Written by Clay Smith
For acute pain from renal colic in the ED, a dose of ketoroloc as low as 10mg IV was as effective as a 30mg dose.
Why does this matter?
Ketorolac appears to have a ceiling effect with regard to analgesia, and doses above that ceiling don’t provide additive benefit and may increase adverse effects. A prior study for mixed acute pain (abdominal, flank, and musculoskeletal) found no difference between 10mg, 15mg, or 30mg IV.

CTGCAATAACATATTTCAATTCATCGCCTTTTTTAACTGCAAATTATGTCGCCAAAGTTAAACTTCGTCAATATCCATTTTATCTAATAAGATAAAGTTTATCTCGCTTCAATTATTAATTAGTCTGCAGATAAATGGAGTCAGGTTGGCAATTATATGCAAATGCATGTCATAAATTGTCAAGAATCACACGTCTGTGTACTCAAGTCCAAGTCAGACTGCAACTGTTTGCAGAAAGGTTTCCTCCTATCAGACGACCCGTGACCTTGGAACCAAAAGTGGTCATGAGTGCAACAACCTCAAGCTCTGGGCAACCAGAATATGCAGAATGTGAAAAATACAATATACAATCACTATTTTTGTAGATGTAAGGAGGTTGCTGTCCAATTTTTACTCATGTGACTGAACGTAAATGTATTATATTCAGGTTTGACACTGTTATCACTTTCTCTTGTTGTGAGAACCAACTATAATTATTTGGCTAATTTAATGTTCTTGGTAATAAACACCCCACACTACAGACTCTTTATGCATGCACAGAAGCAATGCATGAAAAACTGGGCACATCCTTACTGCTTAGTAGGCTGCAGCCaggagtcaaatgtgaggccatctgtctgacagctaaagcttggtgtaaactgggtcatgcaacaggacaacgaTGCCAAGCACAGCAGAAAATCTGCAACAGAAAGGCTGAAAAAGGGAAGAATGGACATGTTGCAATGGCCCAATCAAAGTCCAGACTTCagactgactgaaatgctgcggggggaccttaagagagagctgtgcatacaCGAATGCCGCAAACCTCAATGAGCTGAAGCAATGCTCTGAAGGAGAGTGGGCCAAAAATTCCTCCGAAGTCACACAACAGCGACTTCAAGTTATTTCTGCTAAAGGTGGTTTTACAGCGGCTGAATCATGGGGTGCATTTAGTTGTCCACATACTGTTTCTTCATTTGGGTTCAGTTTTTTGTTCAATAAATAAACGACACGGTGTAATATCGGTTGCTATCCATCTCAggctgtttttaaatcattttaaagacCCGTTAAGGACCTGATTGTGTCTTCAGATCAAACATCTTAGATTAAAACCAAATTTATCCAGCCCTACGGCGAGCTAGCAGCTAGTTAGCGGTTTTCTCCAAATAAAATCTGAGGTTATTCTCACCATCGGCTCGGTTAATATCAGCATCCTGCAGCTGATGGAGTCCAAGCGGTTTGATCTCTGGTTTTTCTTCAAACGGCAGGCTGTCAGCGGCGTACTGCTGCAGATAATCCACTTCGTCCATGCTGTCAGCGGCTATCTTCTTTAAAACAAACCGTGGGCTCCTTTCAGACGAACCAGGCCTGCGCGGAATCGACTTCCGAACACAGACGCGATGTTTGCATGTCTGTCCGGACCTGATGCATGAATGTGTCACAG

More ≠ Better
This was a non-inferiority double-blinded, randomized controlled trial comparing three doses of IV ketorolac (10, 20, or 30mg) for patients with renal colic. Each group had 55 patients. There was a drop in visual analog scale pain score in the 30mg group from 90mm to 40mm; a similar 40mm decrease in the 20mg group; and an identical 50mm decrease in the 10mg group. In other words, there was no difference between high and low doses. Need for rescue medication and minor adverse events were the same among the groups.
Comparison of Intravenous Ketorolac at Three Doses for Treating Renal Colic in the Emergency Department: A Non-Inferiority Randomized Controlled Trial. Acad Emerg Med. 2020 Dec 28. doi: 10.1111/acem.14202. Online ahead of print.